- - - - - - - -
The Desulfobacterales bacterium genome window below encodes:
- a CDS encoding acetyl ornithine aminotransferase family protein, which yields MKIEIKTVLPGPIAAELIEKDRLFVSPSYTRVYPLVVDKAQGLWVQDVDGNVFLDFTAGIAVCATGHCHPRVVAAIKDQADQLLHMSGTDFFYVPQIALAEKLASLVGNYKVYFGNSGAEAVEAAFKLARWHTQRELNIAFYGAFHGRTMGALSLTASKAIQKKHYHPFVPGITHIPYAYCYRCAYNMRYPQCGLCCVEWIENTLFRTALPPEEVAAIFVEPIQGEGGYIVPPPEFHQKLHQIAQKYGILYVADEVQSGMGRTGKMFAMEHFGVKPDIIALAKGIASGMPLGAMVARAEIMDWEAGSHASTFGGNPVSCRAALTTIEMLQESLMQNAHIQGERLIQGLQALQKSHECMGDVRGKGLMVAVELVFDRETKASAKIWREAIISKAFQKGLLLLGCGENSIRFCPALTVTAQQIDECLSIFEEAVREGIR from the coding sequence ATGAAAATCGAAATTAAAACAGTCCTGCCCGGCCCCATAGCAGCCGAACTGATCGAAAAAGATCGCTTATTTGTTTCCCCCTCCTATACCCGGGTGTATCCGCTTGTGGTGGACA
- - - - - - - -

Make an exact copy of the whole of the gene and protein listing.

The Desulfobacterales bacterium genome window below encodes:
- a CDS encoding acetyl ornithine aminotransferase family protein, which yields MKIEIKTVLPGPIAAELIEKDRLFVSPSYTRVYPLVVDKAQGLWVQDVDGNVFLDFTAGIAVCATGHCHPRVVAAIKDQADQLLHMSGTDFFYVPQIALAEKLASLVGNYKVYFGNSGAEAVEAAFKLARWHTQRELNIAFYGAFHGRTMGALSLTASKAIQKKHYHPFVPGITHIPYAYCYRCAYNMRYPQCGLCCVEWIENTLFRTALPPEEVAAIFVEPIQGEGGYIVPPPEFHQKLHQIAQKYGILYVADEVQSGMGRTGKMFAMEHFGVKPDIIALAKGIASGMPLGAMVARAEIMDWEAGSHASTFGGNPVSCRAALTTIEMLQESLMQNAHIQGERLIQGLQALQKSHECMGDVRGKGLMVAVELVFDRETKASAKIWREAIISKAFQKGLLLLGCGENSIRFCPALTVTAQQIDECLSIFEEAVREGIR from the coding sequence ATGAAAATCGAAATTAAAACAGTCCTGCCCGGCCCCATAGCAGCCGAACTGATCGAAAAAGATCGCTTATTTGTTTCCCCCTCCTATACCCGGGTGTATCCGCTTGTGGTGGACA